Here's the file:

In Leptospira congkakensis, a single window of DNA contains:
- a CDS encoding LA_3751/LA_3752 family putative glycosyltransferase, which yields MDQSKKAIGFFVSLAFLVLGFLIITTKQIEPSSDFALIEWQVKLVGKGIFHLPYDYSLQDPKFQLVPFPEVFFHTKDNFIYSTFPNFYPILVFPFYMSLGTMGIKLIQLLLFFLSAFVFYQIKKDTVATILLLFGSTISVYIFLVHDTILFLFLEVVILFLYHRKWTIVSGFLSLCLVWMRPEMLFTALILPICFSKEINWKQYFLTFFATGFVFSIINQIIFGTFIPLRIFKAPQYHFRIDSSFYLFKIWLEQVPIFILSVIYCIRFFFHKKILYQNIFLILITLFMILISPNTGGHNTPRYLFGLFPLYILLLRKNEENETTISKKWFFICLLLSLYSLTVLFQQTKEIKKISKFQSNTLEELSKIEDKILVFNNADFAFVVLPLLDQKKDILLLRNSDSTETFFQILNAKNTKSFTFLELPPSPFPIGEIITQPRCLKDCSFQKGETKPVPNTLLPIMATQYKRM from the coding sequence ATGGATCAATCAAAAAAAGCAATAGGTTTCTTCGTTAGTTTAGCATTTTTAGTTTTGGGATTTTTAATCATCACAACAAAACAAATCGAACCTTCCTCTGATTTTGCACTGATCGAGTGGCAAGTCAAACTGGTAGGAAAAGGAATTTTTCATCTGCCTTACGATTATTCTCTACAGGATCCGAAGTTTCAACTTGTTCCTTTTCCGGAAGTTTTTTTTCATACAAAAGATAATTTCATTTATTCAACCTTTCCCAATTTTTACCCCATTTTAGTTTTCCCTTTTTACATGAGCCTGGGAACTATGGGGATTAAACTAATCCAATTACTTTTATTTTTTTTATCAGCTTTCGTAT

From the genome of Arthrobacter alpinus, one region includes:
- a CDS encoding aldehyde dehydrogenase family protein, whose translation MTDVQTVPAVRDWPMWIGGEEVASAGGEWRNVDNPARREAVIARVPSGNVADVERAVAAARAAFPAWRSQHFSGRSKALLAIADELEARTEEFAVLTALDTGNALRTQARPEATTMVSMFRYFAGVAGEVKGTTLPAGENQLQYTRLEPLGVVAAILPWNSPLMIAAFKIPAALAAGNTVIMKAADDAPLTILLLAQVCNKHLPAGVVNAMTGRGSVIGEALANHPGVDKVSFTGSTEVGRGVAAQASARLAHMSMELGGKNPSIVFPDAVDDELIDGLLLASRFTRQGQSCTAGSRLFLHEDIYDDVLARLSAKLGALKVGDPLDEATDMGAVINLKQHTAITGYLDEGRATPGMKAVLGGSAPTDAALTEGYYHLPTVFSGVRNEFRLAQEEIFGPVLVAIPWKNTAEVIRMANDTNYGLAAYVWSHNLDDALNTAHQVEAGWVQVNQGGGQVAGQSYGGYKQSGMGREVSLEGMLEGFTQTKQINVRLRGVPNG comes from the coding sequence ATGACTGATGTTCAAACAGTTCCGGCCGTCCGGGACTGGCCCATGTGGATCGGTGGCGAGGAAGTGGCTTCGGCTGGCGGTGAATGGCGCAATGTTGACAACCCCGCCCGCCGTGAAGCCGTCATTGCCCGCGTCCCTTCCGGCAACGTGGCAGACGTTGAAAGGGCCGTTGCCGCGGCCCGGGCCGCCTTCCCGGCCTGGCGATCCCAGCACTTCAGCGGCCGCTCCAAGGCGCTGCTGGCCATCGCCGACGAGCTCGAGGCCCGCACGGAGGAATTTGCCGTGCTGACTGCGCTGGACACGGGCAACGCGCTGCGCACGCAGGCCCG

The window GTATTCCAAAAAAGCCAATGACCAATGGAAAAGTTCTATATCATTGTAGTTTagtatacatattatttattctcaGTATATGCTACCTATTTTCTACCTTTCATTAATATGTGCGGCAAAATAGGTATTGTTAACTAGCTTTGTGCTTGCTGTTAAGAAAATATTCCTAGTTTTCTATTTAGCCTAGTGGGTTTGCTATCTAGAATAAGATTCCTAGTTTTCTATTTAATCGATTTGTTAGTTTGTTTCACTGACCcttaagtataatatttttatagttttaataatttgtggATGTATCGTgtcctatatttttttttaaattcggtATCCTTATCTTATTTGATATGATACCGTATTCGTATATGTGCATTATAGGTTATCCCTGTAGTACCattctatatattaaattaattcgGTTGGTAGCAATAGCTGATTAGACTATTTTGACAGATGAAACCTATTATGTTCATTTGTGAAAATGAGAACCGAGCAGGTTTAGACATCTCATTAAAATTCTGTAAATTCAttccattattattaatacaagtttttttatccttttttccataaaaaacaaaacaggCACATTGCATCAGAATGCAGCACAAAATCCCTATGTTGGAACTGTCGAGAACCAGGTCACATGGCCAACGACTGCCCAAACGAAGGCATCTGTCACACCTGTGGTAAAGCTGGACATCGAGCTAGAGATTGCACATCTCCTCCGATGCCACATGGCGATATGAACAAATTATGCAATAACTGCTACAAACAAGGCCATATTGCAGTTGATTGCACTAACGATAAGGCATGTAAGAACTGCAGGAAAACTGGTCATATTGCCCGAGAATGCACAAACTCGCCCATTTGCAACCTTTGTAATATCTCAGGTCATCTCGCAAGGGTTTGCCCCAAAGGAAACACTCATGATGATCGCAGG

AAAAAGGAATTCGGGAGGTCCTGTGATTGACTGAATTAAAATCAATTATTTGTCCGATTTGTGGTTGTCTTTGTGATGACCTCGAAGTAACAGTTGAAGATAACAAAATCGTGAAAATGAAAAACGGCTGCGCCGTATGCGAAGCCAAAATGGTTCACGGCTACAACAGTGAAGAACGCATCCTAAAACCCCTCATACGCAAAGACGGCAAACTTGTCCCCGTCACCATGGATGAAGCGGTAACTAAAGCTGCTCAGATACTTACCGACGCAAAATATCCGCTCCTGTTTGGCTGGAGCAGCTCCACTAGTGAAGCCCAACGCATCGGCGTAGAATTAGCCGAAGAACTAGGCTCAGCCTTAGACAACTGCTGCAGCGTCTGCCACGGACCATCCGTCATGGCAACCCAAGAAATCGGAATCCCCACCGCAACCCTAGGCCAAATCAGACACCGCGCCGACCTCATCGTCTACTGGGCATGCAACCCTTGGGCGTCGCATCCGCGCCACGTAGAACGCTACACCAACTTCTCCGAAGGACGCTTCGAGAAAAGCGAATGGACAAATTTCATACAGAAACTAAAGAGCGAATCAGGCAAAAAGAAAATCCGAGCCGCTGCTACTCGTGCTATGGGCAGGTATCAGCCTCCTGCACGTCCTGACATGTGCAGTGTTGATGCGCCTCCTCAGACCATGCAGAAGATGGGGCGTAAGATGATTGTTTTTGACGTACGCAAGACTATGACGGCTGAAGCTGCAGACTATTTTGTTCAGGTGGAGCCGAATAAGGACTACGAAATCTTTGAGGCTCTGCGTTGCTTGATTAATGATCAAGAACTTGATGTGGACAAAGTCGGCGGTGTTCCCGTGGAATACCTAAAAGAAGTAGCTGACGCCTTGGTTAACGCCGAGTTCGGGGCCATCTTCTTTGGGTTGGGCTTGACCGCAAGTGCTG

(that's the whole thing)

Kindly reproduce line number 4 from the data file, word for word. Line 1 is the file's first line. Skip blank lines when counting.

- a CDS encoding aldehyde dehydrogenase family protein, whose translation MTDVQTVPAVRDWPMWIGGEEVASAGGEWRNVDNPARREAVIARVPSGNVADVERAVAAARAAFPAWRSQHFSGRSKALLAIADELEARTEEFAVLTALDTGNALRTQARPEATTMVSMFRYFAGVAGEVKGTTLPAGENQLQYTRLEPLGVVAAILPWNSPLMIAAFKIPAALAAGNTVIMKAADDAPLTILLLAQVCNKHLPAGVVNAMTGRGSVIGEALANHPGVDKVSFTGSTEVGRGVAAQASARLAHMSMELGGKNPSIVFPDAVDDELIDGLLLASRFTRQGQSCTAGSRLFLHEDIYDDVLARLSAKLGALKVGDPLDEATDMGAVINLKQHTAITGYLDEGRATPGMKAVLGGSAPTDAALTEGYYHLPTVFSGVRNEFRLAQEEIFGPVLVAIPWKNTAEVIRMANDTNYGLAAYVWSHNLDDALNTAHQVEAGWVQVNQGGGQVAGQSYGGYKQSGMGREVSLEGMLEGFTQTKQINVRLRGVPNG comes from the coding sequence ATGACTGATGTTCAAACAGTTCCGGCCGTCCGGGACTGGCCCATGTGGATCGGTGGCGAGGAAGTGGCTTCGGCTGGCGGTGAATGGCGCAATGTTGACAACCCCGCCCGCCGTGAAGCCGTCATTGCCCGCGTCCCTTCCGGCAACGTGGCAGACGTTGAAAGGGCCGTTGCCGCGGCCCGGGCCGCCTTCCCGGCCTGGCGATCCCAGCACTTCAGCGGCCGCTCCAAGGCGCTGCTGGCCATCGCCGACGAGCTCGAGGCCCGCACGGAGGAATTTGCCGTGCTGACTGCGCTGGACACGGGCAACGCGCTGCGCACGCAGGCCCG